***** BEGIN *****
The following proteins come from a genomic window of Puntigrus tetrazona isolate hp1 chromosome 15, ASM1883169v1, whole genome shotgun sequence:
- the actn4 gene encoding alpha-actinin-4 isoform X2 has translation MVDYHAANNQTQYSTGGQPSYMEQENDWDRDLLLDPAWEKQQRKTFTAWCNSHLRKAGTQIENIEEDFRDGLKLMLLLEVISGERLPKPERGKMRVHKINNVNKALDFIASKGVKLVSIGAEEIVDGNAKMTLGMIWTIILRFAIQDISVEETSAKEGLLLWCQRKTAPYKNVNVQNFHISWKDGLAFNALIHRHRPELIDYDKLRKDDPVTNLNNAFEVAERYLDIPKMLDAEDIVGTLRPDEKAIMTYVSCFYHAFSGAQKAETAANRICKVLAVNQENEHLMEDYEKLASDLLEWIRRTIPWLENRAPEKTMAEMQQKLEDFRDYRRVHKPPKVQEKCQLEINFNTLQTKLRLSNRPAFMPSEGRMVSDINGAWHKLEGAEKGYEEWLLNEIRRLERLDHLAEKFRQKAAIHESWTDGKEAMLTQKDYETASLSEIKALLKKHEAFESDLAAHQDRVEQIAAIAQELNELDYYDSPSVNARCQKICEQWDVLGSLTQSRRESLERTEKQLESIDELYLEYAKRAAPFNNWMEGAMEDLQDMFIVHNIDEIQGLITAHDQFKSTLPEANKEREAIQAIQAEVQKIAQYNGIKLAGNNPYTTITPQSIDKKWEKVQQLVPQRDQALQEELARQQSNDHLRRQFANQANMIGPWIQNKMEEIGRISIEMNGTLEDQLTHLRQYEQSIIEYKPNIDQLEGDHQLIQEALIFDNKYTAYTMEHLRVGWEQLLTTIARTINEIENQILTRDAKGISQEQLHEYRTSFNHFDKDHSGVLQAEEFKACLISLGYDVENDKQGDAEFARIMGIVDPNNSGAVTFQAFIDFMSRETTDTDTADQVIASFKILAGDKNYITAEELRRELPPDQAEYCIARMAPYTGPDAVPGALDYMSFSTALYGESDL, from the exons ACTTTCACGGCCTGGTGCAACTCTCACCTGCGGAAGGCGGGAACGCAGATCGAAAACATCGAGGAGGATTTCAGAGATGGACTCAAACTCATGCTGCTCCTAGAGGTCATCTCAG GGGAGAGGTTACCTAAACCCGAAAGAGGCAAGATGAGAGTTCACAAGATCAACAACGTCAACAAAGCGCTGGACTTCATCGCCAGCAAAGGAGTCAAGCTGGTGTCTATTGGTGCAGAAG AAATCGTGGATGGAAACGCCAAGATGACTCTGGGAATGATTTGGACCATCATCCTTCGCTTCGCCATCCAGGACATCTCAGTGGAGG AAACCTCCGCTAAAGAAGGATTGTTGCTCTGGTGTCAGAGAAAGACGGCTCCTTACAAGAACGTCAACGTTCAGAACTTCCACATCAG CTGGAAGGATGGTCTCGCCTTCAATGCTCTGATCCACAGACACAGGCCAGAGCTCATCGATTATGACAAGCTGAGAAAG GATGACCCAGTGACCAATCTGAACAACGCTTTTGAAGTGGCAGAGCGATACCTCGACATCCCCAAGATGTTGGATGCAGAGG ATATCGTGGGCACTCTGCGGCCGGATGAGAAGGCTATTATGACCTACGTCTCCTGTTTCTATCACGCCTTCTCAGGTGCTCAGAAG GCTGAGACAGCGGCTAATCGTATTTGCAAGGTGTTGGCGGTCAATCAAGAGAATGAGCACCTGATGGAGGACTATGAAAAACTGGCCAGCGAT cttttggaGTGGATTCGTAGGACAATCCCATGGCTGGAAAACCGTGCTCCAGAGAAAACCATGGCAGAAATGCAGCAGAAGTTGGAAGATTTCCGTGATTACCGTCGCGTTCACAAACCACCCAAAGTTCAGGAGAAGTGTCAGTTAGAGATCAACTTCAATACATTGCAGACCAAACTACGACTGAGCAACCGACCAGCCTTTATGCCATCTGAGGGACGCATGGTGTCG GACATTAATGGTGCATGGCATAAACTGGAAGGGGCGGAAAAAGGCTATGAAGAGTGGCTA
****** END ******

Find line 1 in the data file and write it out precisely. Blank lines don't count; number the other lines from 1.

The following proteins come from a genomic window of Puntigrus tetrazona isolate hp1 chromosome 15, ASM1883169v1, whole genome shotgun sequence: